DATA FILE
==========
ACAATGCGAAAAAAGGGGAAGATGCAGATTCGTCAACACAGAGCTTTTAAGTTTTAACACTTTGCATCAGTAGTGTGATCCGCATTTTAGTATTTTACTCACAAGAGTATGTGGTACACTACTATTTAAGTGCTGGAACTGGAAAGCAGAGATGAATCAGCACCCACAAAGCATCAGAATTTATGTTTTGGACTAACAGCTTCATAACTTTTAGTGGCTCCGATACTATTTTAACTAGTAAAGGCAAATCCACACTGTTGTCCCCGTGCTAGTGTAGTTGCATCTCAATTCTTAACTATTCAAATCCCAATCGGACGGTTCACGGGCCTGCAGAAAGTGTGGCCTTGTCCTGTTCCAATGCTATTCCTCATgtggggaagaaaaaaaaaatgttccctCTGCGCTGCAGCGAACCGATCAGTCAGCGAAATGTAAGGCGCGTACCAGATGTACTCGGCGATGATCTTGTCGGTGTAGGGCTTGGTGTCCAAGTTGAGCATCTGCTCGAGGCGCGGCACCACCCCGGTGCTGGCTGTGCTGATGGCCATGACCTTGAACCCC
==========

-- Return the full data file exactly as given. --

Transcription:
ACAATGCGAAAAAAGGGGAAGATGCAGATTCGTCAACACAGAGCTTTTAAGTTTTAACACTTTGCATCAGTAGTGTGATCCGCATTTTAGTATTTTACTCACAAGAGTATGTGGTACACTACTATTTAAGTGCTGGAACTGGAAAGCAGAGATGAATCAGCACCCACAAAGCATCAGAATTTATGTTTTGGACTAACAGCTTCATAACTTTTAGTGGCTCCGATACTATTTTAACTAGTAAAGGCAAATCCACACTGTTGTCCCCGTGCTAGTGTAGTTGCATCTCAATTCTTAACTATTCAAATCCCAATCGGACGGTTCACGGGCCTGCAGAAAGTGTGGCCTTGTCCTGTTCCAATGCTATTCCTCATgtggggaagaaaaaaaaaatgttccctCTGCGCTGCAGCGAACCGATCAGTCAGCGAAATGTAAGGCGCGTACCAGATGTACTCGGCGATGATCTTGTCGGTGTAGGGCTTGGTGTCCAAGTTGAGCATCTGCTCGAGGCGCGGCACCACCCCGGTGCTGGCTGTGCTGATGGCCATGACCTTGAACCCC